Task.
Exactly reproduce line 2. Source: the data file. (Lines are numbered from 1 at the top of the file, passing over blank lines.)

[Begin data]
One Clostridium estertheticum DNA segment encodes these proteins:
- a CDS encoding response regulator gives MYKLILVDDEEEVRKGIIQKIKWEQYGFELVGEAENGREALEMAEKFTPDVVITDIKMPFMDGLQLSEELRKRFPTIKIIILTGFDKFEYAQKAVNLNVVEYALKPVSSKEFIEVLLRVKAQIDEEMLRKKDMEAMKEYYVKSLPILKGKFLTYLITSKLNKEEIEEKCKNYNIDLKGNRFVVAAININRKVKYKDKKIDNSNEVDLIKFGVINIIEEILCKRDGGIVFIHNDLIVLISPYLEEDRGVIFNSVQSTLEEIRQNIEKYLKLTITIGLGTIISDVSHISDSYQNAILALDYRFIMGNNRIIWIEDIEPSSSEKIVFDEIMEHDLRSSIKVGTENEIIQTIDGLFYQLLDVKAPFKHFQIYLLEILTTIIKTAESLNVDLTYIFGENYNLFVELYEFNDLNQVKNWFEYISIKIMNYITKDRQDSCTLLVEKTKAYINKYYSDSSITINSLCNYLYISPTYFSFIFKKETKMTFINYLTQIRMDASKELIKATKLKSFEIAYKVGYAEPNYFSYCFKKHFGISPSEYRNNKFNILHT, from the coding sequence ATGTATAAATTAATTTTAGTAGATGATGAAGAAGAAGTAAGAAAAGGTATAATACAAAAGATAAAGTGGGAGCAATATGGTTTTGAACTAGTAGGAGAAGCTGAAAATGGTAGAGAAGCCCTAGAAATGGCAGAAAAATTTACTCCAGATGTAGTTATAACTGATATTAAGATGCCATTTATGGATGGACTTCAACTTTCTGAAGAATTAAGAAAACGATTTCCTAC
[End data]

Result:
- a CDS encoding response regulator gives MYKLILVDDEEEVRKGIIQKIKWEQYGFELVGEAENGREALEMAEKFTPDVVITDIKMPFMDGLQLSEELRKRFPTIKIIILTGFDKFEYAQKAVNLNVVEYALKPVSSKEFIEVLLRVKAQIDEEMLRKKDMEAMKEYYVKSLPILKGKFLTYLITSKLNKEEIEEKCKNYNIDLKGNRFVVAAININRKVKYKDKKIDNSNEVDLIKFGVINIIEEILCKRDGGIVFIHNDLIVLISPYLEEDRGVIFNSVQSTLEEIRQNIEKYLKLTITIGLGTIISDVSHISDSYQNAILALDYRFIMGNNRIIWIEDIEPSSSEKIVFDEIMEHDLRSSIKVGTENEIIQTIDGLFYQLLDVKAPFKHFQIYLLEILTTIIKTAESLNVDLTYIFGENYNLFVELYEFNDLNQVKNWFEYISIKIMNYITKDRQDSCTLLVEKTKAYINKYYSDSSITINSLCNYLYISPTYFSFIFKKETKMTFINYLTQIRMDASKELIKATKLKSFEIAYKVGYAEPNYFSYCFKKHFGISPSEYRNNKFNILHT, from the coding sequence ATGTATAAATTAATTTTAGTAGATGATGAAGAAGAAGTAAGAAAAGGTATAATACAAAAGATAAAGTGGGAGCAATATGGTTTTGAACTAGTAGGAGAAGCTGAAAATGGTAGAGAAGCCCTAGAAATGGCAGAAAAATTTACTCCAGATGTAGTTATAACTGATATTAAGATGCCATTTATGGATGGACTTCAACTTTCTGAAGAATTAAGAAAACGATTTCCTAC